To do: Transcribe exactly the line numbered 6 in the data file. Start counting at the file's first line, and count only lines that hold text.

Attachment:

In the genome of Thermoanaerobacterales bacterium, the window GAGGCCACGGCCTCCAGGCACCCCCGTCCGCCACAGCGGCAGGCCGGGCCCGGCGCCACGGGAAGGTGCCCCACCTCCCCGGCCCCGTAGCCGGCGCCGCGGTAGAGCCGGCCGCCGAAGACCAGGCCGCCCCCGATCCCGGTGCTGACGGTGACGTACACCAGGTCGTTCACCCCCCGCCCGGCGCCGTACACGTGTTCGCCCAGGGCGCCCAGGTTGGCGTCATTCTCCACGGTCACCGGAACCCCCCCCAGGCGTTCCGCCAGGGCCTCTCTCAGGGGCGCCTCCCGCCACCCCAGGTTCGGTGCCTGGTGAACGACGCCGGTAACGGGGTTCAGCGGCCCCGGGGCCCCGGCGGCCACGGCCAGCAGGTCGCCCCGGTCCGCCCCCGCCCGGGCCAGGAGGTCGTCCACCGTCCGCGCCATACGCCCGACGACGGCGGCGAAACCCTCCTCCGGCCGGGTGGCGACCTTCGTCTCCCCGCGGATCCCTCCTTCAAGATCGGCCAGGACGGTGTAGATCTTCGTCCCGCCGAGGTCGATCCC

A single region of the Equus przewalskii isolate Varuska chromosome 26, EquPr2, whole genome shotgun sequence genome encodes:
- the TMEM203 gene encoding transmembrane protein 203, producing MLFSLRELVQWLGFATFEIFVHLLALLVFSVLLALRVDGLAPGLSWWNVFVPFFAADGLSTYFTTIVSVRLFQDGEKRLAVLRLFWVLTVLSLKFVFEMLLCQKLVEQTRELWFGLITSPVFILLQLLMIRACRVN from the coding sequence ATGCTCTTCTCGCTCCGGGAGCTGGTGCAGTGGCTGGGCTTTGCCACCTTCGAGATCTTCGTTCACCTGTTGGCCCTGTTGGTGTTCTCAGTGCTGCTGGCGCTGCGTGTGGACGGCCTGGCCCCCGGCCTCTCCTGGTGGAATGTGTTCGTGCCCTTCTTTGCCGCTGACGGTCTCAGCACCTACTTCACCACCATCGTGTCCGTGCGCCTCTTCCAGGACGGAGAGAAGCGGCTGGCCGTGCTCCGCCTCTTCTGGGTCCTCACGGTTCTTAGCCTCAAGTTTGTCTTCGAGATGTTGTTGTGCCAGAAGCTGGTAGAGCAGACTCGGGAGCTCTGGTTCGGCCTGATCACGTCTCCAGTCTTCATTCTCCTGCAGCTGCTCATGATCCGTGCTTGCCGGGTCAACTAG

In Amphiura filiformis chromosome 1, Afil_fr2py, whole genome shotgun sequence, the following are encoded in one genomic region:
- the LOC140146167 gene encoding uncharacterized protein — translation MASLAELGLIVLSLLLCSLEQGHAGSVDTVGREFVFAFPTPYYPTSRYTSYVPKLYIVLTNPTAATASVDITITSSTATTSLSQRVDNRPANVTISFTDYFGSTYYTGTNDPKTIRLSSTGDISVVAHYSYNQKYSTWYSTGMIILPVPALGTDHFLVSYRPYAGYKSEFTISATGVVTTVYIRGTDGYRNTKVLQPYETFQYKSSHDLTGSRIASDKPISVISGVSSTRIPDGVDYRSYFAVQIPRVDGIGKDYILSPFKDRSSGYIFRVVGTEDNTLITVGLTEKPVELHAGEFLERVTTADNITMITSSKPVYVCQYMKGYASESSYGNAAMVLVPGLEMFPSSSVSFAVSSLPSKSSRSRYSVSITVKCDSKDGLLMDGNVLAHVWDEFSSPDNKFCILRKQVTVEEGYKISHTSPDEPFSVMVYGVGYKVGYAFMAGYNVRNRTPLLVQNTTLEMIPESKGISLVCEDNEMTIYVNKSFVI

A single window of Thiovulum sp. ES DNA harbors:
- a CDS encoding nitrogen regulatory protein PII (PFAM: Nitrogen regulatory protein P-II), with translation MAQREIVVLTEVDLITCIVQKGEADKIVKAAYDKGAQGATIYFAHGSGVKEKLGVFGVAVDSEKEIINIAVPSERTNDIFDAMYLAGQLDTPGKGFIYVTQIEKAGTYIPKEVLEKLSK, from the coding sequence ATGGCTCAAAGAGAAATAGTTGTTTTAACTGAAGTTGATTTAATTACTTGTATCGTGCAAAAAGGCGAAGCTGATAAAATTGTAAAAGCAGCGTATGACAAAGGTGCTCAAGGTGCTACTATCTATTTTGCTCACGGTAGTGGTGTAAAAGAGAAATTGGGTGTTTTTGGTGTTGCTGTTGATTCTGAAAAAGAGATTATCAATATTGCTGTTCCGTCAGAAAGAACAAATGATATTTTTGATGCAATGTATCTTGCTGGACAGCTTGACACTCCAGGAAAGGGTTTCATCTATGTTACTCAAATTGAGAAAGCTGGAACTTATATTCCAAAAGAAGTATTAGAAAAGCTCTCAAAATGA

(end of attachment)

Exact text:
A single window of Thiovulum sp. ES DNA harbors: